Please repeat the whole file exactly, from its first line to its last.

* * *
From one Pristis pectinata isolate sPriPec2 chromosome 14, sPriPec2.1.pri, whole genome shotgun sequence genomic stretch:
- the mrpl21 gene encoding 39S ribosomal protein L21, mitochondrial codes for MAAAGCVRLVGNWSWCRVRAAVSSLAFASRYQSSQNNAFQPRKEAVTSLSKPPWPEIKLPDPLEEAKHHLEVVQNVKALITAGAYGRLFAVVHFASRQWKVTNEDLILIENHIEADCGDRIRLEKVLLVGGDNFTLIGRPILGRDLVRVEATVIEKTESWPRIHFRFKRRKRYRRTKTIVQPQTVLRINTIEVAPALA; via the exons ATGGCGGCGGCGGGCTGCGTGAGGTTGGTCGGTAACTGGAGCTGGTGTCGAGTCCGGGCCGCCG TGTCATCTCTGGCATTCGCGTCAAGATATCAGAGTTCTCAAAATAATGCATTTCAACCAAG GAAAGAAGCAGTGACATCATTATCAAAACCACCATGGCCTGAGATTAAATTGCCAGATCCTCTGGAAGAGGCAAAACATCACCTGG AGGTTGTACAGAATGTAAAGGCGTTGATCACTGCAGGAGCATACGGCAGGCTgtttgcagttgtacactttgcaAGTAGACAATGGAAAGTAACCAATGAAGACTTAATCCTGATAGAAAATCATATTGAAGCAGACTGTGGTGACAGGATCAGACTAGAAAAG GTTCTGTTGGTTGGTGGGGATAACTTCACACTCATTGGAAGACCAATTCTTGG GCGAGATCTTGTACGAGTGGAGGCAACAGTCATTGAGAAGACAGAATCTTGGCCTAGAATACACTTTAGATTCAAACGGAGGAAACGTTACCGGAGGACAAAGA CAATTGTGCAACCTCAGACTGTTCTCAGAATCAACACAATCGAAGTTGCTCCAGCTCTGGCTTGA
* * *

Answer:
From one Pristis pectinata isolate sPriPec2 chromosome 14, sPriPec2.1.pri, whole genome shotgun sequence genomic stretch:
- the mrpl21 gene encoding 39S ribosomal protein L21, mitochondrial codes for MAAAGCVRLVGNWSWCRVRAAVSSLAFASRYQSSQNNAFQPRKEAVTSLSKPPWPEIKLPDPLEEAKHHLEVVQNVKALITAGAYGRLFAVVHFASRQWKVTNEDLILIENHIEADCGDRIRLEKVLLVGGDNFTLIGRPILGRDLVRVEATVIEKTESWPRIHFRFKRRKRYRRTKTIVQPQTVLRINTIEVAPALA; via the exons ATGGCGGCGGCGGGCTGCGTGAGGTTGGTCGGTAACTGGAGCTGGTGTCGAGTCCGGGCCGCCG TGTCATCTCTGGCATTCGCGTCAAGATATCAGAGTTCTCAAAATAATGCATTTCAACCAAG GAAAGAAGCAGTGACATCATTATCAAAACCACCATGGCCTGAGATTAAATTGCCAGATCCTCTGGAAGAGGCAAAACATCACCTGG AGGTTGTACAGAATGTAAAGGCGTTGATCACTGCAGGAGCATACGGCAGGCTgtttgcagttgtacactttgcaAGTAGACAATGGAAAGTAACCAATGAAGACTTAATCCTGATAGAAAATCATATTGAAGCAGACTGTGGTGACAGGATCAGACTAGAAAAG GTTCTGTTGGTTGGTGGGGATAACTTCACACTCATTGGAAGACCAATTCTTGG GCGAGATCTTGTACGAGTGGAGGCAACAGTCATTGAGAAGACAGAATCTTGGCCTAGAATACACTTTAGATTCAAACGGAGGAAACGTTACCGGAGGACAAAGA CAATTGTGCAACCTCAGACTGTTCTCAGAATCAACACAATCGAAGTTGCTCCAGCTCTGGCTTGA